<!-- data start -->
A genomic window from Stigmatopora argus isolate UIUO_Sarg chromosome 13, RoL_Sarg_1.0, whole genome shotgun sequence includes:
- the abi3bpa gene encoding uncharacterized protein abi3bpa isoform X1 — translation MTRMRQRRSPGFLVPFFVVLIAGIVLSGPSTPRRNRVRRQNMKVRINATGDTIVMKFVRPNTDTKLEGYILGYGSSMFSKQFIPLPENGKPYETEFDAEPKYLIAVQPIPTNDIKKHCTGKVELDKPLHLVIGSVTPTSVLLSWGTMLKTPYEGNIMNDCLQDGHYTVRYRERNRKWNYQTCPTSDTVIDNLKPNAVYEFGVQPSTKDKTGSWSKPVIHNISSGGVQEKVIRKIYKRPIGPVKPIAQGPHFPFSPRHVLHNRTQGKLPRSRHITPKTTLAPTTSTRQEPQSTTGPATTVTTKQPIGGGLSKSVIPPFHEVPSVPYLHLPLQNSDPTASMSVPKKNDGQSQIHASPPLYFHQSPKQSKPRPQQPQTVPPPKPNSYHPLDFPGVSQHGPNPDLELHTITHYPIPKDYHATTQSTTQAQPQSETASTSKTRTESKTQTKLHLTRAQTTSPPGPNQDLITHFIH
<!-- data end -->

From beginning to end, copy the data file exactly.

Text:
A genomic window from Stigmatopora argus isolate UIUO_Sarg chromosome 13, RoL_Sarg_1.0, whole genome shotgun sequence includes:
- the abi3bpa gene encoding uncharacterized protein abi3bpa isoform X1 — translation MTRMRQRRSPGFLVPFFVVLIAGIVLSGPSTPRRNRVRRQNMKVRINATGDTIVMKFVRPNTDTKLEGYILGYGSSMFSKQFIPLPENGKPYETEFDAEPKYLIAVQPIPTNDIKKHCTGKVELDKPLHLVIGSVTPTSVLLSWGTMLKTPYEGNIMNDCLQDGHYTVRYRERNRKWNYQTCPTSDTVIDNLKPNAVYEFGVQPSTKDKTGSWSKPVIHNISSGGVQEKVIRKIYKRPIGPVKPIAQGPHFPFSPRHVLHNRTQGKLPRSRHITPKTTLAPTTSTRQEPQSTTGPATTVTTKQPIGGGLSKSVIPPFHEVPSVPYLHLPLQNSDPTASMSVPKKNDGQSQIHASPPLYFHQSPKQSKPRPQQPQTVPPPKPNSYHPLDFPGVSQHGPNPDLELHTITHYPIPKDYHATTQSTTQAQPQSETASTSKTRTESKTQTKLHLTRAQTTSPPGPNQDLITHFIH